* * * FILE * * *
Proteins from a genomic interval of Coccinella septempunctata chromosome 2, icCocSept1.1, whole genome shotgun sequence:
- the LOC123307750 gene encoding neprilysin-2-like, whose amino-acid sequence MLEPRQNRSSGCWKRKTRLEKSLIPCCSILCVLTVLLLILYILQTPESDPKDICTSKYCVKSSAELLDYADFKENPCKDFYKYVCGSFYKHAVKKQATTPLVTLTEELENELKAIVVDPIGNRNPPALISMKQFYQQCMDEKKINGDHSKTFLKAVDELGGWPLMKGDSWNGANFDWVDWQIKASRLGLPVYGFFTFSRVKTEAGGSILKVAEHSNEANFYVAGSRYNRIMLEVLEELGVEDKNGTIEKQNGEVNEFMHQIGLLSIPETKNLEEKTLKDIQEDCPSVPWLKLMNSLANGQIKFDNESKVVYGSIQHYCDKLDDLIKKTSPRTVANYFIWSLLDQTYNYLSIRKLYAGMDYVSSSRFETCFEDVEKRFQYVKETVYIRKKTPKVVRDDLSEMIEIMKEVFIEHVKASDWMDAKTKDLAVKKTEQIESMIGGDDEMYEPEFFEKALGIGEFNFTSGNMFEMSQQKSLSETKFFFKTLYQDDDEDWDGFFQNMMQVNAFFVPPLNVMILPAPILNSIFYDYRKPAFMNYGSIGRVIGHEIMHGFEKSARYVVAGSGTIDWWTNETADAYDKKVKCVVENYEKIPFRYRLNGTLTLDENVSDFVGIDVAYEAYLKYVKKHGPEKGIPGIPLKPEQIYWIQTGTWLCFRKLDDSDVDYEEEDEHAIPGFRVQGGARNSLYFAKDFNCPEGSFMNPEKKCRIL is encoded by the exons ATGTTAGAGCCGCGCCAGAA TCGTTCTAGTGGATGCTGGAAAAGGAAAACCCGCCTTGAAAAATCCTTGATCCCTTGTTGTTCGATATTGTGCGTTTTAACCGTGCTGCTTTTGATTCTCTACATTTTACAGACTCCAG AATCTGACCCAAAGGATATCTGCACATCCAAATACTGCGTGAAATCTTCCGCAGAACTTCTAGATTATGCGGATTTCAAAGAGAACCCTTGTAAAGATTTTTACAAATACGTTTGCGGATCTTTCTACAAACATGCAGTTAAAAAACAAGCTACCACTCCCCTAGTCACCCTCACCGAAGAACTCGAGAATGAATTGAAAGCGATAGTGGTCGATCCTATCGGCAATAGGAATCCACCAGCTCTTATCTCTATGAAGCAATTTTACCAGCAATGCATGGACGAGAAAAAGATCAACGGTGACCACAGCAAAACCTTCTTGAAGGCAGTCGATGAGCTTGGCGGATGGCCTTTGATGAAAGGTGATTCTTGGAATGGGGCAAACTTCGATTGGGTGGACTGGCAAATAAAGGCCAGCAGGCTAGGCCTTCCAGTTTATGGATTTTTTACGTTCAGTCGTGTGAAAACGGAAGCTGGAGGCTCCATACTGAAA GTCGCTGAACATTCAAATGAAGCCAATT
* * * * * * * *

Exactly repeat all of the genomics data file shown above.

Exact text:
Proteins from a genomic interval of Coccinella septempunctata chromosome 2, icCocSept1.1, whole genome shotgun sequence:
- the LOC123307750 gene encoding neprilysin-2-like, whose amino-acid sequence MLEPRQNRSSGCWKRKTRLEKSLIPCCSILCVLTVLLLILYILQTPESDPKDICTSKYCVKSSAELLDYADFKENPCKDFYKYVCGSFYKHAVKKQATTPLVTLTEELENELKAIVVDPIGNRNPPALISMKQFYQQCMDEKKINGDHSKTFLKAVDELGGWPLMKGDSWNGANFDWVDWQIKASRLGLPVYGFFTFSRVKTEAGGSILKVAEHSNEANFYVAGSRYNRIMLEVLEELGVEDKNGTIEKQNGEVNEFMHQIGLLSIPETKNLEEKTLKDIQEDCPSVPWLKLMNSLANGQIKFDNESKVVYGSIQHYCDKLDDLIKKTSPRTVANYFIWSLLDQTYNYLSIRKLYAGMDYVSSSRFETCFEDVEKRFQYVKETVYIRKKTPKVVRDDLSEMIEIMKEVFIEHVKASDWMDAKTKDLAVKKTEQIESMIGGDDEMYEPEFFEKALGIGEFNFTSGNMFEMSQQKSLSETKFFFKTLYQDDDEDWDGFFQNMMQVNAFFVPPLNVMILPAPILNSIFYDYRKPAFMNYGSIGRVIGHEIMHGFEKSARYVVAGSGTIDWWTNETADAYDKKVKCVVENYEKIPFRYRLNGTLTLDENVSDFVGIDVAYEAYLKYVKKHGPEKGIPGIPLKPEQIYWIQTGTWLCFRKLDDSDVDYEEEDEHAIPGFRVQGGARNSLYFAKDFNCPEGSFMNPEKKCRIL is encoded by the exons ATGTTAGAGCCGCGCCAGAA TCGTTCTAGTGGATGCTGGAAAAGGAAAACCCGCCTTGAAAAATCCTTGATCCCTTGTTGTTCGATATTGTGCGTTTTAACCGTGCTGCTTTTGATTCTCTACATTTTACAGACTCCAG AATCTGACCCAAAGGATATCTGCACATCCAAATACTGCGTGAAATCTTCCGCAGAACTTCTAGATTATGCGGATTTCAAAGAGAACCCTTGTAAAGATTTTTACAAATACGTTTGCGGATCTTTCTACAAACATGCAGTTAAAAAACAAGCTACCACTCCCCTAGTCACCCTCACCGAAGAACTCGAGAATGAATTGAAAGCGATAGTGGTCGATCCTATCGGCAATAGGAATCCACCAGCTCTTATCTCTATGAAGCAATTTTACCAGCAATGCATGGACGAGAAAAAGATCAACGGTGACCACAGCAAAACCTTCTTGAAGGCAGTCGATGAGCTTGGCGGATGGCCTTTGATGAAAGGTGATTCTTGGAATGGGGCAAACTTCGATTGGGTGGACTGGCAAATAAAGGCCAGCAGGCTAGGCCTTCCAGTTTATGGATTTTTTACGTTCAGTCGTGTGAAAACGGAAGCTGGAGGCTCCATACTGAAA GTCGCTGAACATTCAAATGAAGCCAATT